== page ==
Have you ever bought a potato that looked like Abraham Lincoln’s face, an eggplant that had arms to hug you with, or an orange with a strange growth? Why is it that in America, we pass over “ugly” produce that is nutritionally sound in favor of pretty produce? In this post, Ami Stearns argues that the designation of our fruit and vegetables as edible or non-edible has been socially constructed.
In America, a quarter to a third of all food grown is simply never eaten. In fact, much of it is discarded before it even has the chance to reach the grocery store shelves. When organic “trash” is added to a landfill, dangerous methane gas is produced, which is a significant contributor to the greenhouse effect. Not only is trashing organic matter dangerous, it is a moral and ethical issue as well. According to Jonathan Bloom’s American Wasteland, twenty-five percent of the food that Americans waste would provide three daily meals to over 40 million people. We are a culture that celebrates throwing things away as a symbol of high status. American sociologist Thorstein Veblen wrote about our consumer culture in the late 1800’s, arguing that the higher one’s social standing, the more one should consume, discard, and consume again.
Our throw-away culture replaces phones not when they wear out but when a new one is introduced, and also re-creates this behavior with food. Because we live in an environment of excess, we are free to be wasteful. Food waste is an issue at all levels, from individual families to mega-corporations. The average family throws out food that costs them $1,365 to $2,275 per year. The food waste that restaurants discard is now equal to approximately 15% of the average landfill waste. A full 20% of crops grown are turned away by grocery stores based on the cosmetic appearance of the fruits and vegetables.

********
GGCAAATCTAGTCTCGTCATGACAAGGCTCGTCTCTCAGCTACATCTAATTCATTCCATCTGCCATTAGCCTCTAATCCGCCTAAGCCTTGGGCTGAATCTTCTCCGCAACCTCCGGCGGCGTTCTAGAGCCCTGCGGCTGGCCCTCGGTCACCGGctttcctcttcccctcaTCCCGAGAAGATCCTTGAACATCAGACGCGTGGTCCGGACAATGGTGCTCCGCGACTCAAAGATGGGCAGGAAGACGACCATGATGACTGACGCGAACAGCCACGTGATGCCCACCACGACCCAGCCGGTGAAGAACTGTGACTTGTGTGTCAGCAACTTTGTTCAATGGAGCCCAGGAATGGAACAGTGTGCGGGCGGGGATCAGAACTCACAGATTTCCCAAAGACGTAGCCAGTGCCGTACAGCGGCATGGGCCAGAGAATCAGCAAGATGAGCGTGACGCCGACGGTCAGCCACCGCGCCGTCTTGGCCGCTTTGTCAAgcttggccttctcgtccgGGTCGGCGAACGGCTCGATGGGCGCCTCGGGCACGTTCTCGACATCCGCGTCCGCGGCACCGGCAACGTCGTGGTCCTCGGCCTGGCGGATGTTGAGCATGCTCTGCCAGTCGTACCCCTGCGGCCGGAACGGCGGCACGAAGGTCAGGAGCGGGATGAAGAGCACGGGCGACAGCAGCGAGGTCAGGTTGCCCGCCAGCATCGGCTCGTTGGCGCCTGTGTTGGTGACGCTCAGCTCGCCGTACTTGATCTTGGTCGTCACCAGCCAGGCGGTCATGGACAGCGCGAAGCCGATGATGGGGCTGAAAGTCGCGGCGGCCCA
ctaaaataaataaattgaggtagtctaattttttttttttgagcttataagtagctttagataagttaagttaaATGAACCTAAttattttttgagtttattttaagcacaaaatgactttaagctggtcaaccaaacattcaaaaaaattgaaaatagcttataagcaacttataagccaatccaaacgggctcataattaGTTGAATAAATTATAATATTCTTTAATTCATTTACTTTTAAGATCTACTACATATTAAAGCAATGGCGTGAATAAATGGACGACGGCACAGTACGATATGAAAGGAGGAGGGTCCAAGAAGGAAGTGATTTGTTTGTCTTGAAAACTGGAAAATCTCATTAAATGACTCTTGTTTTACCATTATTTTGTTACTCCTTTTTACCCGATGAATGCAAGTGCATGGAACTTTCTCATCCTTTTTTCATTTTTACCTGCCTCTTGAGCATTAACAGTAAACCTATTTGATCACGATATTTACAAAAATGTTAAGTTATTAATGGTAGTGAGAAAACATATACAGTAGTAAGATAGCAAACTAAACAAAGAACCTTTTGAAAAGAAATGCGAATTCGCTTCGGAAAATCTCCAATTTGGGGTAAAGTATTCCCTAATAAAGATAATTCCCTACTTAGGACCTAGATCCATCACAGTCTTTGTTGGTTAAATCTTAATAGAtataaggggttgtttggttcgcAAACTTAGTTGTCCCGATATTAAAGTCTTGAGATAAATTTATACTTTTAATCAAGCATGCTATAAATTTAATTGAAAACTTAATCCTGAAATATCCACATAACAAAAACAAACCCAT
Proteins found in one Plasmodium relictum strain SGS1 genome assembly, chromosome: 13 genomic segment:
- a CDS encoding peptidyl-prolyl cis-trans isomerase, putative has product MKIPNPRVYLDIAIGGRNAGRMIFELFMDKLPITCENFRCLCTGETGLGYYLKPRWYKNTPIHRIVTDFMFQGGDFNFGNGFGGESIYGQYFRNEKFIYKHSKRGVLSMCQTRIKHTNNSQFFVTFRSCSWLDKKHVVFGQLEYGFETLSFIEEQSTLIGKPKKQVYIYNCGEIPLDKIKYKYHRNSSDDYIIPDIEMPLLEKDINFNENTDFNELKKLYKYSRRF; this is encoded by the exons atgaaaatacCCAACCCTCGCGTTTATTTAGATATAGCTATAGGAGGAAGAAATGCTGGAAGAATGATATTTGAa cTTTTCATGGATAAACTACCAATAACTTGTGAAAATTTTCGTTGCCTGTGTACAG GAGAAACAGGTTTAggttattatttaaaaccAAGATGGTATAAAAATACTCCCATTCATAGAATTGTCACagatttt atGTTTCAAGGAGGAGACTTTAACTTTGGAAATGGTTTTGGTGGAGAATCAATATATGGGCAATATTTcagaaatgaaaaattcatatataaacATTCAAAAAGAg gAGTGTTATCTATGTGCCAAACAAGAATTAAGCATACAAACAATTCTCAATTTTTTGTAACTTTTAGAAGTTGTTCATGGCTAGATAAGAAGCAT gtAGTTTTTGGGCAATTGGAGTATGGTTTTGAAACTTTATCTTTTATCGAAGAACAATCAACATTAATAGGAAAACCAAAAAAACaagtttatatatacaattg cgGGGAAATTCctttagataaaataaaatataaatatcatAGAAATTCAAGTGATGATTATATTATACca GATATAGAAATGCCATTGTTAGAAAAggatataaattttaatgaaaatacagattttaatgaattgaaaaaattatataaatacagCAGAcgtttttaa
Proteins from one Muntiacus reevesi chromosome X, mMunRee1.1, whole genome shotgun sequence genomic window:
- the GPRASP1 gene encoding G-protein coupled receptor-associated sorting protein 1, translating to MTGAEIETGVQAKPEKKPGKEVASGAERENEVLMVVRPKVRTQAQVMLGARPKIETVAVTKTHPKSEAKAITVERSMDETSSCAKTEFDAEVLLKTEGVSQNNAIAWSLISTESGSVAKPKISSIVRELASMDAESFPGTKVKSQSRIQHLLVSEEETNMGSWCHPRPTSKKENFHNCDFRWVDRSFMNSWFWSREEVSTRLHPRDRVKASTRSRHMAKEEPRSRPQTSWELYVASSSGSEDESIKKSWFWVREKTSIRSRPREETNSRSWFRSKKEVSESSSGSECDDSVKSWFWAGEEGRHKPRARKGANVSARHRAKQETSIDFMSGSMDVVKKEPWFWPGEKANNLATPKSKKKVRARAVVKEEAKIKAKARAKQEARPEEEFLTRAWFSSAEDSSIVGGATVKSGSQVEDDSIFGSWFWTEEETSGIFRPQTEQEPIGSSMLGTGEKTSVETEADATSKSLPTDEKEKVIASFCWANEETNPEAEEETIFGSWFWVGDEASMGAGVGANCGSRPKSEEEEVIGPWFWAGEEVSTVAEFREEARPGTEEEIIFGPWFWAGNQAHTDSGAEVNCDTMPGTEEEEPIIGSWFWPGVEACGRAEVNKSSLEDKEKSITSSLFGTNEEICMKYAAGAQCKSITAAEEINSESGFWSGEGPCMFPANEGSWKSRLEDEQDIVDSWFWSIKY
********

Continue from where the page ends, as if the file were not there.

The Ugly Fruit Movement
Grocery stores insist on a certain “perfect” look for their produce. Skin discolorations and other unsightly blemishes, shapes, or textures are deemed not fit for the fruit and vegetable aisle. Many good-looking tomatoes make it all the way to the grocery store loading dock only to be rejected due to bumping and bruising from the long trip. Because this practice leads to so much waste, food activists have begun raising awareness about the waste of perfectly good, unattractive food. Let’s call it the ugly fruit movement….